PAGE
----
Whatever form they take, the robots have the same essential purpose: to keep the expensive and precious manned submarine at a distance from danger by sending an unmanned surrogate instead. Even a large-diameter UUV or seafloor-lurking pod is a fraction the size of a sub, with no nuclear reactor or human beings onboard, so it’s much harder to find and hit. Even if it is destroyed, its loss is much more acceptable than that of a $2-plus billion sub with 132 souls aboard.
That makes unmanned vehicles the logical choice for electronic warfare. Jamming means transmitting in a way the enemy can pick up, so a jammer by definition reveals its presence (though it may be hard for the enemy to lock onto and shoot). A single jammer can launch multiple EW drones and have them wait a while, fly a ways, or both before they go active and blaze their presence across the enemy’s screens.
EW also encompasses subtler missions, however. Indeed, electronic warfare, cyber warfare and espionage are increasingly blurring together.
Submarines have long served as spies. The US tapped underwater cables during the Cold War. But underwater espionage “really expanded with the introduction of things like Wi-Fi,” said Bryan Clark, a retired Navy submariner now with the Center for Strategic & Budgetary Assessments. Just like your neighbor who forgot to put a password on her home’s wireless network, he said, governments aren’t always as careful as they should be.
But how to tap this modern source of intelligence? “You can be out beyond the territorial [waters] of a country and you can pick up wireless signals, [but] if you drive around there with a surface boat, people are going to see you and wonder what the heck you’re doing,” Clark said. “Submarines offered this opportunity to get in close.”
“It started in the Cold War [and] really picked up in the late ’90s, early 2000s, and now that’s a pretty significant mission for the submarine force,” Clark said. “SIGINT [Signals Intelligence] and electronic warfare end up being really good missions for a submarine, because they don’t require a huge amount of payload but they do require access, [stealth], and persistence.”
But submarines do have real limits as electronic eavesdroppers. “The mast doesn’t stick that far out of the water,” Clark said, “[so] your horizon’s pretty close, so you can’t get too far away.” The periscope mast can also only carry a relatively small sensor — although Navy upgrade programs are making the best they can of limited space — which limits range still more. US submariners have been able to work around these problems, Clark said, “[but] against an alerted enemy, getting close enough to really get a good signal is hard.”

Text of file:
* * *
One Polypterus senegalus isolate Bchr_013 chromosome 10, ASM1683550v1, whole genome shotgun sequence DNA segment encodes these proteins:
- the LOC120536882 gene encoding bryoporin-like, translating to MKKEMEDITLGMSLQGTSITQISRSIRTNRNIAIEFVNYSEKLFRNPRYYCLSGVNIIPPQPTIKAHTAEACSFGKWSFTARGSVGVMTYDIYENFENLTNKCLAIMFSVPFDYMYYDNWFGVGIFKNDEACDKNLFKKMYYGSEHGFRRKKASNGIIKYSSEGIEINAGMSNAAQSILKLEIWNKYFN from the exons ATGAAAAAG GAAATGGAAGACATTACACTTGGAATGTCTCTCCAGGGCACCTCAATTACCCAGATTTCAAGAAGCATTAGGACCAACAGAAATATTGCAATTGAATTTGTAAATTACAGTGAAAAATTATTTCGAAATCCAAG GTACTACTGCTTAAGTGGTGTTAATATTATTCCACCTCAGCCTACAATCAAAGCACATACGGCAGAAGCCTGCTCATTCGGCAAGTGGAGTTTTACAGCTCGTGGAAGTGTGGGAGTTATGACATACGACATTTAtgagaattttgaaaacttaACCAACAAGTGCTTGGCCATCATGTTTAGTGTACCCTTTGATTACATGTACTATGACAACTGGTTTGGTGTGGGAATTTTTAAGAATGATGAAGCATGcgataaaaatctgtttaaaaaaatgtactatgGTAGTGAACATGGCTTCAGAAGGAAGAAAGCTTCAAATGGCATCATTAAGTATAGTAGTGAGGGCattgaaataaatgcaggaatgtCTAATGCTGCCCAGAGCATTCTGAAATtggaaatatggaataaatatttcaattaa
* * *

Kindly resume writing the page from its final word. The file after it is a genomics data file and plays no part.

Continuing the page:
It’s only going to get harder, added another CSBA scholar, Robert Martinage. “Adversaries are getting better for a host of reasons, largely technology-driven, at anti-submarine warfare,” he told me, “so getting in real close in shallow waters to do that type of mission may be increasingly problematic for the large manned submarines in the future.”
“That’s why we want to offboard that mission to UUVs,” Martinage said, with the manned sub hanging back as the mothership. That’s not a simple solution, he emphasized. “The two long poles technologically with UUVs are one, autonomy” — that is, the robot’s ability to make decisions for itself — “and the second is high-density energy storage so you can have both endurance and speed underwater.” Currently, he said, you can have a long-range unmanned underwater vehicle or a fast one, but not both.
The other alternative is Unmanned Aerial Vehicles. As strange as launching aircraft from underwater may seem, there’ve been successful experiments doing exactly that, for example with a folding-wing mini-drone called Sea Robin.
You can’t fit a large, long-range drone on a submarine — the Navy’s MQ-4C Triton, for example, has a wingspan of131 feet — but you can get close enough that a short-ranged one is viable, Clark said.
The downside to carrying UAVs and UUVs is they displace missiles and torpedoes, and submarines are always tight on space. But Clark and Martinage argue that carrying unmanned systems to spy on, jam, and hack enemy electronics is a better use of a sub’s limited payload than kinetic weapons.
“You’re better off using the submarine to deliver smaller electronic warfare payloads, [because] they’re smaller than the missiles, so you can carry them in larger numbers,” Clark told me. That means the sub can keep doing the electronic/cyber warfare mission longer than it can keep up a kinetic bombardment. What’s more, he argued, even a submarine maxed out on missiles may not do much against a sophisticated foe. We can hit targets with Tomahawks at will in Third World countries, “[but] as defenses get better, three or four cruise missiles aren’t going to be enough,” he said, “[and] if I’m launching a dozen cruise missiles, that’s like the whole capacity of a Virginia-class submarine.”
The upgrade known as the Virginia Payload Module will more than triple the number of launch tubes on future Virginias. You could fit even more weapons on a towed payload module, external to the submarine, that could be deposited on the ocean floor and commanded by remote control, Martinage argued. But even with this extra capacity, he agrees that jammers and sensors will often be a better use of payload space than explosive warheads.
“Submarines…need to take on a wider variety of missions beyond just anti-surface warfare or anti-submarine warfare or even land attack,” Martinage told me. “There are lots of other ways in the joint force to do standoff land attack,” he said, from surface ships with Tomahawks to long-range bombers, “but there aren’t as many ways to get in close under an adversary’s A2/AD umbrella and do other missions.”
|Author:||Sydney J. Freedberg|